Third McKinsey member for NBN Co board

Third McKinsey member for NBN Co board

Summary: Communications Minister Stephen Conroy has announced the appointment of two new board members for NBN Co, one of which is an ex-McKinsey director, bringing the number of ex-McKinsey employees on the board to three.

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Communications Minister Stephen Conroy has announced the appointment of two new board members for NBN Co, one of which is an ex-McKinsey director, bringing the number of ex-McKinsey employees on the board to three.

New appointee Clem Doherty was a director of McKinsey and Company, heading up the Asia Pacific telecommunications, electronics, media and multimedia segment, until 1996. He was also co-leader of the global telecommunications sector and a member of the Asia Pacific board.

Siobhan McKenna and Diane Smith-Gander, who have already been appointed to the board, were both former McKinsey partners. McKinsey has also already been awarded some work for the National Broadband Network, being commissioned with KPMG to carry out the implementation study.

The NBN Co also appointed Christy Boyce, former McKinsey principal consultant, as its head of industry engagement.

Doherty has served on the Australian Government's Higher Education Review Committee, the ABS Australian Statistical Advisory council and the Knowledge Nation Taskforce. He is currently chairman of angel investment company Like Minded Individuals and holds directorships of Swimming Australia, the Centre for Policy Development, The Australian Innovation Research Centre and Network Insight Group.

The other appointee, Terrence Francis, has a banking industry background. He has been the managing director of the Australian arm of Bank of America, the executive director of Deutsche Bank Australia and the vice president of Continental Illinois National Bank.

Francis is a director of the Emergency Services Telecommunications Authority, ANZ Specialist Asset Management Limited and ANZ Business Equity Fund Limited, Boom Logistics, and the Northern Victorian Irrigation Modernisation Project, as well as being a member of the University Council at RMIT.

Doherty and Francis "broaden the strong commercial and industry experience" of the board, according to Conroy's office. The additions will bring the number of board members to eight, including executive chair Mike Quigley.

Communications Minister Stephen Conroy also today released draft legislation meant to make it compulsory to hook up greenfields estates with fibre-optic cable. It requires an addition to the Telecommunications Act 1997. The simplified outline of the new Part (20A) says:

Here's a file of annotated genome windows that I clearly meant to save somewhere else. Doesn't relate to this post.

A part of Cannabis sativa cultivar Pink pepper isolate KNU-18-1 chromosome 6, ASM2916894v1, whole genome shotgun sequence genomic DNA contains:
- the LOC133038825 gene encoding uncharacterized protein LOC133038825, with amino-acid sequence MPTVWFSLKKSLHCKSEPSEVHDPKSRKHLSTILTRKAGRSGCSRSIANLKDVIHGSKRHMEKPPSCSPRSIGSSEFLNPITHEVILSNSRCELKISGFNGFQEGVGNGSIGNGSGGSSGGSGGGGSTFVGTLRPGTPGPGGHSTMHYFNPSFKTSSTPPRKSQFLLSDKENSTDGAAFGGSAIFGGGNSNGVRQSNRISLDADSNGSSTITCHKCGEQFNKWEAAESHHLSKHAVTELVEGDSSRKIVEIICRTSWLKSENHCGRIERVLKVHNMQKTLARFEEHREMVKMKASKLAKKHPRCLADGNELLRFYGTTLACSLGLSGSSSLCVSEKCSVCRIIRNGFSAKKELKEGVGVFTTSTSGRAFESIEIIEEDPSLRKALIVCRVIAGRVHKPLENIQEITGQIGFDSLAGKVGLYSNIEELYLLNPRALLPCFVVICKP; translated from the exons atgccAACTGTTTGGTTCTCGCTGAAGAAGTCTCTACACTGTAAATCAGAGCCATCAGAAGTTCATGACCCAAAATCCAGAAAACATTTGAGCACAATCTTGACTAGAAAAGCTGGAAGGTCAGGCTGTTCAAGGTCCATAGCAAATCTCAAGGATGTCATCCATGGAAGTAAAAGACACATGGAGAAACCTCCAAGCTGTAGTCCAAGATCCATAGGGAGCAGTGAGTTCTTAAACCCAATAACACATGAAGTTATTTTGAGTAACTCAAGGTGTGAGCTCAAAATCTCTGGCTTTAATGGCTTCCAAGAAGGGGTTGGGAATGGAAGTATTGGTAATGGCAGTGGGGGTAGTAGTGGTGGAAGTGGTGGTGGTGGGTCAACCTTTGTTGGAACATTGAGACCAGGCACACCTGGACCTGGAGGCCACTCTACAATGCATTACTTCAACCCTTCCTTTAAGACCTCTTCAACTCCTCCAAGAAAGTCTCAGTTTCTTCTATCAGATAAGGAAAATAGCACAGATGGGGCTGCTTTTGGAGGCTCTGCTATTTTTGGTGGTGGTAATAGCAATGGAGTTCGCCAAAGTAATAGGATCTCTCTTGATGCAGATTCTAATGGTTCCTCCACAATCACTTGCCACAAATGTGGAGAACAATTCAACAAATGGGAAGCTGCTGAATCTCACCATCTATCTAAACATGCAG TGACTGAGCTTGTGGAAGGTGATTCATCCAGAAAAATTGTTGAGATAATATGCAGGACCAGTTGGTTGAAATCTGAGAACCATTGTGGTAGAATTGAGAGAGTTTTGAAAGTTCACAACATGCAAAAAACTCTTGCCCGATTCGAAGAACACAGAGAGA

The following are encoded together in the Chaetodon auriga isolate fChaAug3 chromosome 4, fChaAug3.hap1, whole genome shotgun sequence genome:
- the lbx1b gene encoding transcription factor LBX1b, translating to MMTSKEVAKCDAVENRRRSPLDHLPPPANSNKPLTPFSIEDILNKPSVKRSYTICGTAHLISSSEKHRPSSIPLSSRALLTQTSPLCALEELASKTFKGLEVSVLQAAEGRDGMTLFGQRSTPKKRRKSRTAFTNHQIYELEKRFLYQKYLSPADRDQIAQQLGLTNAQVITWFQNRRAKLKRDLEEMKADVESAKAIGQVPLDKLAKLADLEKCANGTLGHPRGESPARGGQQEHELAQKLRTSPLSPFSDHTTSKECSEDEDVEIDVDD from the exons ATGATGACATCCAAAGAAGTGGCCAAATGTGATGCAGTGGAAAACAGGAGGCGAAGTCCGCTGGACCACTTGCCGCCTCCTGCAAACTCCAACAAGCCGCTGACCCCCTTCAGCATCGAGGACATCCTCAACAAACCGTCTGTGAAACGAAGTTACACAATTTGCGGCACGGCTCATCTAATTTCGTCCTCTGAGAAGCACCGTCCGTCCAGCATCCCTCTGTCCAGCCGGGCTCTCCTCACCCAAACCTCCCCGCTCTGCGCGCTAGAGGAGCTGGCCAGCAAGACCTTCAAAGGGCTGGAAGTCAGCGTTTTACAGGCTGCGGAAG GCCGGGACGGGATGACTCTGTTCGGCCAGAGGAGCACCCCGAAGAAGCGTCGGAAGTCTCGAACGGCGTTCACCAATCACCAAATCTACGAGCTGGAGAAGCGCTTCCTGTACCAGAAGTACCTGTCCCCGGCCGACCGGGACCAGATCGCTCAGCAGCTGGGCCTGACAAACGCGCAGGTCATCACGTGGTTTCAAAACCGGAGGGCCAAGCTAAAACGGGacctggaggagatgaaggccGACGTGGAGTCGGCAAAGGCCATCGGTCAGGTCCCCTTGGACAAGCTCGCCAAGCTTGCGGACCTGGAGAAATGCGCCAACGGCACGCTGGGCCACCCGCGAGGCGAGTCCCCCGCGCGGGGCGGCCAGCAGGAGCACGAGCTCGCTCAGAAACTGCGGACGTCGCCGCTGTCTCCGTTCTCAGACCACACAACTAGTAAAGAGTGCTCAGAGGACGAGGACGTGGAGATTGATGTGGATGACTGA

If a real estate development project is specified in a legislative instrument made by the minister, a person must not install a line in the project area unless the line is an optical fibre line.

The draft has already been seen by state and territory planning ministers and the government's Stakeholder Reference Group.

Conroy's office said that the Federal Government was working with state and territory governments to see how the legislation will fit with their planning arrangements. It hoped to introduce the legislation by early 2010, to come into effect from 1 July 2010.

"It is counter-productive to have our newest homes and businesses connected with old technology, particularly when it will cost more to retrofit them later," Conroy said in a statement.

Topics: Government AU, Broadband, NBN

Suzanne Tindal

About Suzanne Tindal

Suzanne Tindal cut her teeth at ZDNet.com.au as the site's telecommunications reporter, a role that saw her break some of the biggest stories associated with the National Broadband Network process. She then turned her attention to all matters in government and corporate ICT circles. Now she's taking on the whole gamut as news editor for the site.

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4 comments
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  • Same Old

    More jobs for the labour party mates
    anonymous
  • aaaahhhhhhh

    Good stuff. Who says cronyism is dead?!
    anonymous
  • No Experience Needed

    What knowledge of telecommunications systems, operation and implementation do these people have?

    It appears having knowledge of telecommunications operation is not required.

    More consultant led rubbish, conflicts of interest and tax payer money being liberally distributed.
    anonymous
  • Is three too many?

    A project like a National Broadband Network requires management to generate a vision and get the money aligned to deliver the goal. But a Management Team also requires diversity of opinion. How can three ex McKinsey directors be good for NBN. Are there no other experienced Management types available or is just that no others, are willing to sacrifice thier names and reputations on a badly mis-directed National project that will fail to deliver the necessary infrastructure just to put theirs snouts in a Labour funded trough!
    anonymous